There are four key ways for ecommerce retailers to future proof their brand, according to Mark Bergen, head of revenue at ecommerce company, Shopify.

These include, creating a consistent experience, letting technology and humans do what they are supposed to do, removing friction from an experience, and using the correct channels.

Bergen explained the strategy during the first Sydney-based Shopify Commerce+ event.

Experience

The first point, Bergen said is for brands to deliver a consistent experience.

He said, “Front to back from the moment they experience the brand to the moment they checkout. How are we being consistent in delivering the experience they want?”

Bergen used the example of New Zealand shoe brand Allbirds which he said focuses on building a high quality customer experience.

“It bleeds in everything they do. As they’ve built their brand, customer experience has been embedded in their brand in everything they do. Also being digitally native brand, their entire world and ecosystem has been coming out of the online experience.

“Even before they launched they did a really great job of building a following through content and talking about the industry they were looking to disrupt and how they were going to do it.

“When they launched, they ensured they had a great product and great experience for their consumers to go along with it,” he added.

Let technology do what its supposed to do

Bergen said retailers need to allow technology do what technology should do and let the humans focus on what they should do. This means retailers need to focus on building their brand and building community.

“You should be spending your time thinking about your brand, product, how do you create the experience that your consumers should have,” he said.

Mark Bergen, head of revenue, Shopify Plus

Retailers need to think about why they are doing this and what is the goal, Bergen explained.

“The one thing i heard consistent is why are merchants paying for technology when they should be taking, that money, that time and effort and focusing on brand development, on building an actual experience the consumers should be having and not on just maintaining legacy tech platforms.”

Removing friction

There are ways retailers can remove friction, according to Bergen. One of them could be the removal of the checkout.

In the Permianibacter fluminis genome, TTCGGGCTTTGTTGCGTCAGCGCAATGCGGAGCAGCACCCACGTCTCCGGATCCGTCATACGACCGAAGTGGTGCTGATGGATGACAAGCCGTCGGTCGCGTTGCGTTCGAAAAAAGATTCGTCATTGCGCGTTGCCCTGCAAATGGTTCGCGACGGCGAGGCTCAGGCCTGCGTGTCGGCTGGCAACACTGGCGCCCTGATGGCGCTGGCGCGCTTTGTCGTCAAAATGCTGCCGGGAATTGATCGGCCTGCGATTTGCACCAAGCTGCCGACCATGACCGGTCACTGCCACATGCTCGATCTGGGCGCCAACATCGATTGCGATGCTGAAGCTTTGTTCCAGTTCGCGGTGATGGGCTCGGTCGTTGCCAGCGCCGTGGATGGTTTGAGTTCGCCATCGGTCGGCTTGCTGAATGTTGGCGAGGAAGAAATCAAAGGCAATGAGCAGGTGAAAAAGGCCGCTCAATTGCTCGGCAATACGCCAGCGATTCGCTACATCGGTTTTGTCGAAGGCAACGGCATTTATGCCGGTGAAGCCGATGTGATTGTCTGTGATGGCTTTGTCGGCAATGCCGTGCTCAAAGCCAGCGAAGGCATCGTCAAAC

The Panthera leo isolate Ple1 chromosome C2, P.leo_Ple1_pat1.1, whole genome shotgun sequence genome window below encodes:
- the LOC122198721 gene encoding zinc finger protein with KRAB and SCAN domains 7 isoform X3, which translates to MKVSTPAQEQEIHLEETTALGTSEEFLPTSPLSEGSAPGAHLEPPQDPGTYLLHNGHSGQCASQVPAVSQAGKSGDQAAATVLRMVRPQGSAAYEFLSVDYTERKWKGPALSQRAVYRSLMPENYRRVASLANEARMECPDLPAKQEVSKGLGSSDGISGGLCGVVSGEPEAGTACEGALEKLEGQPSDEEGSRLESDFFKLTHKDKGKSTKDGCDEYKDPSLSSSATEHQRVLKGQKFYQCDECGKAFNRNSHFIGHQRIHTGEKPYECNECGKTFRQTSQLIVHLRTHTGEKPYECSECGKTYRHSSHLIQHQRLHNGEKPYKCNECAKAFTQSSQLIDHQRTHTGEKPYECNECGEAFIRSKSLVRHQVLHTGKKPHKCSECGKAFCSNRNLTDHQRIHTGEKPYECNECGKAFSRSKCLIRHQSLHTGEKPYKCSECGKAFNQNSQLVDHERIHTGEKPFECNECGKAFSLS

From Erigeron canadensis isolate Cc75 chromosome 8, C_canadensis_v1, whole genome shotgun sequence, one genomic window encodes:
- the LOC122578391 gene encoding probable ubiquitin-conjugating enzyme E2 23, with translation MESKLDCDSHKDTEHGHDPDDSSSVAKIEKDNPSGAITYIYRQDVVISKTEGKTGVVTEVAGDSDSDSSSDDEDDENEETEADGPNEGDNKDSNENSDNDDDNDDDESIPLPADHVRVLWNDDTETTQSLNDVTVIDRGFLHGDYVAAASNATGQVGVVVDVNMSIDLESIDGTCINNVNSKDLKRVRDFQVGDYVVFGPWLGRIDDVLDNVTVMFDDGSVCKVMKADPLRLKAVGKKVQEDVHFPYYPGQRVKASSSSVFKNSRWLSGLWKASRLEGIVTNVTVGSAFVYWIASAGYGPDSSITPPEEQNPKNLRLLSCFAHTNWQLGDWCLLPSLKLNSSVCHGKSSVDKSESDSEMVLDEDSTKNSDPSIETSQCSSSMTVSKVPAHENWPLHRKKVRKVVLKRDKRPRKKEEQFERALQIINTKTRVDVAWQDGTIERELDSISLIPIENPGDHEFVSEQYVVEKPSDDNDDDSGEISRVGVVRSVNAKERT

He said 65 per cent of people dropout once they hit the online checkout. “At Shopify we talk internally about the need to kill the checkout.

“The entire experience you create for your consumer is completely focused on them, checkout is completely focused on us.

“Suddenly we need information, enter credit card information, we need these details, and it now becomes about us and it’s not really congruent with the brand we are trying to create.”

Bergen said, “Anywhere we see friction in the buying process, kill it. Friction hurts, let’s get rid of it.”

Using channels

It is crucial to be where the consumer is and where the consumer is going to be, Bergen claims.  

Some of these channels include Facebook, Instagram and eBay.

“We need to start using technology to see what the new channels look like,’” he said.

He used the example of a retailer in North America using virtual reality to show products in a customer’s home.  

“By using virtual reality, [consumers] get a sense of what it’s going to look like and how does it fit the space, does it fit the colour coordination, how much space is it going to take up.

“We are seeing more merchants starting to test virtual reality and augmented reality. Is it ready fully? No probably not but we know its going to be a significant channel.

“Its a chance for those brands to demonstrate their innovation, they care about where their customers are,”

Bergen said if retailers are not experimenting with channels, do it now, do it fast and experiment broadly.

He said find out where your customers are today, how you can access them and if they’re not coming to your store, how to be where they are.

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